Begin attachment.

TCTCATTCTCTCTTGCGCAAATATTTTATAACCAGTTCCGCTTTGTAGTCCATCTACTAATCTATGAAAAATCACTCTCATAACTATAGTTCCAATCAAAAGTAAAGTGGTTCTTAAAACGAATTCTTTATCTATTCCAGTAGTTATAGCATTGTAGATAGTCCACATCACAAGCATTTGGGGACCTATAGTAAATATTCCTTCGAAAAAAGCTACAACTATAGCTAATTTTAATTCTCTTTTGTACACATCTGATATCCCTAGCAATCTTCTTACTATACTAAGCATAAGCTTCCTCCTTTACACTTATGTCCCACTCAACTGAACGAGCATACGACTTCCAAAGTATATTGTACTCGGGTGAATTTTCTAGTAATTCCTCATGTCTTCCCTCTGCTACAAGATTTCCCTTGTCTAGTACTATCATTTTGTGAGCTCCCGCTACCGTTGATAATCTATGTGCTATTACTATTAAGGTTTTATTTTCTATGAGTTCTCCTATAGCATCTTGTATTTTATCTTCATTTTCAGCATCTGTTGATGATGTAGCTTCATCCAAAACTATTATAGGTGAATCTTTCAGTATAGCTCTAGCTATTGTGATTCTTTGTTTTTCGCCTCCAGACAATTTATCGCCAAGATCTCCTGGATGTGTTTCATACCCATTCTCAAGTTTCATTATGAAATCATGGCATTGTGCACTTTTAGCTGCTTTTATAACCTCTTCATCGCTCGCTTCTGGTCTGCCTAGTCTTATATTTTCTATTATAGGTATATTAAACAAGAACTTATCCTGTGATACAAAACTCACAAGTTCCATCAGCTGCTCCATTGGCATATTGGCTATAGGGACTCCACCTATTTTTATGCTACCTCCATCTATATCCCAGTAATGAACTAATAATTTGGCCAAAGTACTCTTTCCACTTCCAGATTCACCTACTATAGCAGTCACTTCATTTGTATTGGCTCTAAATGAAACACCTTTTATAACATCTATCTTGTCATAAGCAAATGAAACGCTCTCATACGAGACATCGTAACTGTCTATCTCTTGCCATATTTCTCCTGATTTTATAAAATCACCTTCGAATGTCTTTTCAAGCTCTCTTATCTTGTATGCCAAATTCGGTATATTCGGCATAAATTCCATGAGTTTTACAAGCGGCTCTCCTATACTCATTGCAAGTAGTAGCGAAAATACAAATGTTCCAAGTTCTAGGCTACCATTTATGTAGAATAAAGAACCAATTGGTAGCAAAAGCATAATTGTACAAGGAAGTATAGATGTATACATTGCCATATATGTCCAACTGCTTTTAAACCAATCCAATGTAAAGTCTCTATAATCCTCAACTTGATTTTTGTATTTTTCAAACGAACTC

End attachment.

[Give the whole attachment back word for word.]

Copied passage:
TCTCATTCTCTCTTGCGCAAATATTTTATAACCAGTTCCGCTTTGTAGTCCATCTACTAATCTATGAAAAATCACTCTCATAACTATAGTTCCAATCAAAAGTAAAGTGGTTCTTAAAACGAATTCTTTATCTATTCCAGTAGTTATAGCATTGTAGATAGTCCACATCACAAGCATTTGGGGACCTATAGTAAATATTCCTTCGAAAAAAGCTACAACTATAGCTAATTTTAATTCTCTTTTGTACACATCTGATATCCCTAGCAATCTTCTTACTATACTAAGCATAAGCTTCCTCCTTTACACTTATGTCCCACTCAACTGAACGAGCATACGACTTCCAAAGTATATTGTACTCGGGTGAATTTTCTAGTAATTCCTCATGTCTTCCCTCTGCTACAAGATTTCCCTTGTCTAGTACTATCATTTTGTGAGCTCCCGCTACCGTTGATAATCTATGTGCTATTACTATTAAGGTTTTATTTTCTATGAGTTCTCCTATAGCATCTTGTATTTTATCTTCATTTTCAGCATCTGTTGATGATGTAGCTTCATCCAAAACTATTATAGGTGAATCTTTCAGTATAGCTCTAGCTATTGTGATTCTTTGTTTTTCGCCTCCAGACAATTTATCGCCAAGATCTCCTGGATGTGTTTCATACCCATTCTCAAGTTTCATTATGAAATCATGGCATTGTGCACTTTTAGCTGCTTTTATAACCTCTTCATCGCTCGCTTCTGGTCTGCCTAGTCTTATATTTTCTATTATAGGTATATTAAACAAGAACTTATCCTGTGATACAAAACTCACAAGTTCCATCAGCTGCTCCATTGGCATATTGGCTATAGGGACTCCACCTATTTTTATGCTACCTCCATCTATATCCCAGTAATGAACTAATAATTTGGCCAAAGTACTCTTTCCACTTCCAGATTCACCTACTATAGCAGTCACTTCATTTGTATTGGCTCTAAATGAAACACCTTTTATAACATCTATCTTGTCATAAGCAAATGAAACGCTCTCATACGAGACATCGTAACTGTCTATCTCTTGCCATATTTCTCCTGATTTTATAAAATCACCTTCGAATGTCTTTTCAAGCTCTCTTATCTTGTATGCCAAATTCGGTATATTCGGCATAAATTCCATGAGTTTTACAAGCGGCTCTCCTATACTCATTGCAAGTAGTAGCGAAAATACAAATGTTCCAAGTTCTAGGCTACCATTTATGTAGAATAAAGAACCAATTGGTAGCAAAAGCATAATTGTACAAGGAAGTATAGATGTATACATTGCCATATATGTCCAACTGCTTTTAAACCAATCCAATGTAAAGTCTCTATAATCCTCAACTTGATTTTTGTATTTTTCAAACGAACTC